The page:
Anomalous Price Behavior Following Earnings Surprises: Does Representativeness Cause Overreaction?
Behavioral Finance aims to explain empirical anomalies by introducing investor psychology as a determinant of asset pricing. Two kinds of anomalies, namely underreaction and overreaction, have been established by an impressive record of empirical work. While underreaction defines a slow adjustment of prices to corporate events or announcements, overreaction deals with extreme stock price reactions to previous information or past performance.
This study investigates current and past earnings surprises for listed US companies over the period 1983-1999. It provides evidence that investors exhibit long-term overreaction to past, highly unexpected, earnings surprises. Investors tend to overestimate (underestimate) future earnings after extreme positive (negative) earnings surprises. As, on average, these extreme past surprises are not confirmed by subsequent earnings figures, they are followed by a correction of the initial overreaction at the date of the subsequent earnings announcement. Moreover, the longer the similar earnings surprise series, the higher the subsequent correction, suggesting that representativeness may cause this overreaction phenomenon.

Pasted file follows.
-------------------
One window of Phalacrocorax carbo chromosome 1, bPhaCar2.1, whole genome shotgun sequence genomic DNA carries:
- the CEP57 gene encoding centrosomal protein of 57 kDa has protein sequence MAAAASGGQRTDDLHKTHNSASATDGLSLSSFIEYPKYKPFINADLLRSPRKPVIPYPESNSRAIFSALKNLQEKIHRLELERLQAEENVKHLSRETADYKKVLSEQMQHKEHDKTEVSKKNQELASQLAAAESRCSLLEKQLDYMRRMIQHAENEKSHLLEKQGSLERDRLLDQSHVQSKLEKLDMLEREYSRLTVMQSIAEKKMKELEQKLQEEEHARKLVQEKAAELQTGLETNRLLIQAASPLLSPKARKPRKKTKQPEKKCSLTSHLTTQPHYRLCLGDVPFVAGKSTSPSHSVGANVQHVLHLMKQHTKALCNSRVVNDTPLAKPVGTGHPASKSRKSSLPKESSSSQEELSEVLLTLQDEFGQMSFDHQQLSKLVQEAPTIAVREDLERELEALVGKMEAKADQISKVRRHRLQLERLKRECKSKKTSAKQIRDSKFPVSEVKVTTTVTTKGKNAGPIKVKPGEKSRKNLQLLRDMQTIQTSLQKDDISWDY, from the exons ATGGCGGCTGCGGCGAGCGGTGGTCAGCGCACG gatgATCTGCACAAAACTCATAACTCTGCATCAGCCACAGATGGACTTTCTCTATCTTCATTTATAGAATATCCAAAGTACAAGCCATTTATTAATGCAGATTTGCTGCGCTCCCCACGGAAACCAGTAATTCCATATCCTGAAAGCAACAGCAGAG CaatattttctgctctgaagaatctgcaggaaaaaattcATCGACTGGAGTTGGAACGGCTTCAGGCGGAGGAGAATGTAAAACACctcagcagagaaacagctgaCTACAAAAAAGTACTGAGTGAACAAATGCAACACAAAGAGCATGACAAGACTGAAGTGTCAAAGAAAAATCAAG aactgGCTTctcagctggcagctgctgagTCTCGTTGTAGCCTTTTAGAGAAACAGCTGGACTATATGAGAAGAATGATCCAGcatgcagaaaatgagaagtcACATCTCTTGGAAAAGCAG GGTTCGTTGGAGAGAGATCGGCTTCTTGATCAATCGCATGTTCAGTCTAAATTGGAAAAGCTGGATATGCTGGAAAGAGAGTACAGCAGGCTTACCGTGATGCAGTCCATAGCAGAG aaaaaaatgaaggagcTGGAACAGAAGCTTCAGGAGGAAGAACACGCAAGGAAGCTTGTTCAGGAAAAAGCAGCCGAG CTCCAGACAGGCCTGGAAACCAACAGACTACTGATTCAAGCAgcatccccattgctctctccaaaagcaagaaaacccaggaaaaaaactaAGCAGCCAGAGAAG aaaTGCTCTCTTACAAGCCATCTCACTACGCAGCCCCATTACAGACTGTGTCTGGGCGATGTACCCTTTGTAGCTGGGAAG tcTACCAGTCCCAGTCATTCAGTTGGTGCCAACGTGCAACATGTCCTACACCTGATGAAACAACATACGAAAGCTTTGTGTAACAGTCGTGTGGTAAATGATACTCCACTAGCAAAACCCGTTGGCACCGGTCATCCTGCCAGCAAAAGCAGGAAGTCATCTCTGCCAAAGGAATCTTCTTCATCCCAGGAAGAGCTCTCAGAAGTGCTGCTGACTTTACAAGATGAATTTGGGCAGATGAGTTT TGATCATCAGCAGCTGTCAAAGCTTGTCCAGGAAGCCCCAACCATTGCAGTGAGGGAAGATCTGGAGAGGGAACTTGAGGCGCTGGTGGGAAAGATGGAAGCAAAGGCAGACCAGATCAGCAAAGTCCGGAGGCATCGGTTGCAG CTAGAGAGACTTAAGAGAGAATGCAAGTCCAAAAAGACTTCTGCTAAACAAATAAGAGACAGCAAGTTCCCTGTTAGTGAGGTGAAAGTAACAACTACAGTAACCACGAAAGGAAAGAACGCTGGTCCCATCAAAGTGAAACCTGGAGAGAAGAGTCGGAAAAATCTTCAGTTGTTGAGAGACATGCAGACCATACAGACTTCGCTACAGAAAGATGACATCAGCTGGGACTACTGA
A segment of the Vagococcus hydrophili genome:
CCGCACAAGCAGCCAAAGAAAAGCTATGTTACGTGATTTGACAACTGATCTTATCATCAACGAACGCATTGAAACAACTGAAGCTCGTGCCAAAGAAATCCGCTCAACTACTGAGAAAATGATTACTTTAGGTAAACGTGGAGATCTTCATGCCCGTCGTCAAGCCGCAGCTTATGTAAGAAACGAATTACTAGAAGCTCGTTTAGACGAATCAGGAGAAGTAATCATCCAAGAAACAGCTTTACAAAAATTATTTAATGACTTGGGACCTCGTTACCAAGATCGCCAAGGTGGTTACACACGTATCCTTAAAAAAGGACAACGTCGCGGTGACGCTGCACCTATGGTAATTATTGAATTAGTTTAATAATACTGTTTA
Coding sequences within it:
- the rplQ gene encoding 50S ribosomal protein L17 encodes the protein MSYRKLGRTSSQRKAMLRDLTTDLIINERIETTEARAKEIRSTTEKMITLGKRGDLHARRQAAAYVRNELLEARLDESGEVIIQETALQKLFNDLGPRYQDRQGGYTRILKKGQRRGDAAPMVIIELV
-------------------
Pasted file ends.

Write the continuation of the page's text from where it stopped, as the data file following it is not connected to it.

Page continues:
Number of Pages in PDF File: 28
Keywords: behavioral finance, overreaction, representativeness bias, earnings announcements
JEL Classification: G14, D84working papers series
Date posted: April 21, 2005
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